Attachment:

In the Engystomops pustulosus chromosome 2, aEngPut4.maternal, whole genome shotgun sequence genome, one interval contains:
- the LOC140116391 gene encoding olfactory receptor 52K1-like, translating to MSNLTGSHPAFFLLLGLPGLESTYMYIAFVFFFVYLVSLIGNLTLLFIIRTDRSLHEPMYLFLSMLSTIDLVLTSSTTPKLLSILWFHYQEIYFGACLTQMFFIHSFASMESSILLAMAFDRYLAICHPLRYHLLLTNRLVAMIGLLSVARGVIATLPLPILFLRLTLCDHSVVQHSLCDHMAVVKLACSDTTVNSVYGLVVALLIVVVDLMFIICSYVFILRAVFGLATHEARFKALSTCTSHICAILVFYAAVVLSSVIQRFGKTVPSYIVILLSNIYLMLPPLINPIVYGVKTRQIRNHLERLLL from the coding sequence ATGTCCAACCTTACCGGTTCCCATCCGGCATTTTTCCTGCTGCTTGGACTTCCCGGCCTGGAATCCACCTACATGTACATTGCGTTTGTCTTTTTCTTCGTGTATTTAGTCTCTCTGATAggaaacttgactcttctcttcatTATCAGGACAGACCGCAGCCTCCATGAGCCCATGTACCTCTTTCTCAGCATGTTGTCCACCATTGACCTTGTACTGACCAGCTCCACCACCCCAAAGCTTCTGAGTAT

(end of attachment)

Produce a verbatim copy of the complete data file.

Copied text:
In the Engystomops pustulosus chromosome 2, aEngPut4.maternal, whole genome shotgun sequence genome, one interval contains:
- the LOC140116391 gene encoding olfactory receptor 52K1-like, translating to MSNLTGSHPAFFLLLGLPGLESTYMYIAFVFFFVYLVSLIGNLTLLFIIRTDRSLHEPMYLFLSMLSTIDLVLTSSTTPKLLSILWFHYQEIYFGACLTQMFFIHSFASMESSILLAMAFDRYLAICHPLRYHLLLTNRLVAMIGLLSVARGVIATLPLPILFLRLTLCDHSVVQHSLCDHMAVVKLACSDTTVNSVYGLVVALLIVVVDLMFIICSYVFILRAVFGLATHEARFKALSTCTSHICAILVFYAAVVLSSVIQRFGKTVPSYIVILLSNIYLMLPPLINPIVYGVKTRQIRNHLERLLL from the coding sequence ATGTCCAACCTTACCGGTTCCCATCCGGCATTTTTCCTGCTGCTTGGACTTCCCGGCCTGGAATCCACCTACATGTACATTGCGTTTGTCTTTTTCTTCGTGTATTTAGTCTCTCTGATAggaaacttgactcttctcttcatTATCAGGACAGACCGCAGCCTCCATGAGCCCATGTACCTCTTTCTCAGCATGTTGTCCACCATTGACCTTGTACTGACCAGCTCCACCACCCCAAAGCTTCTGAGTAT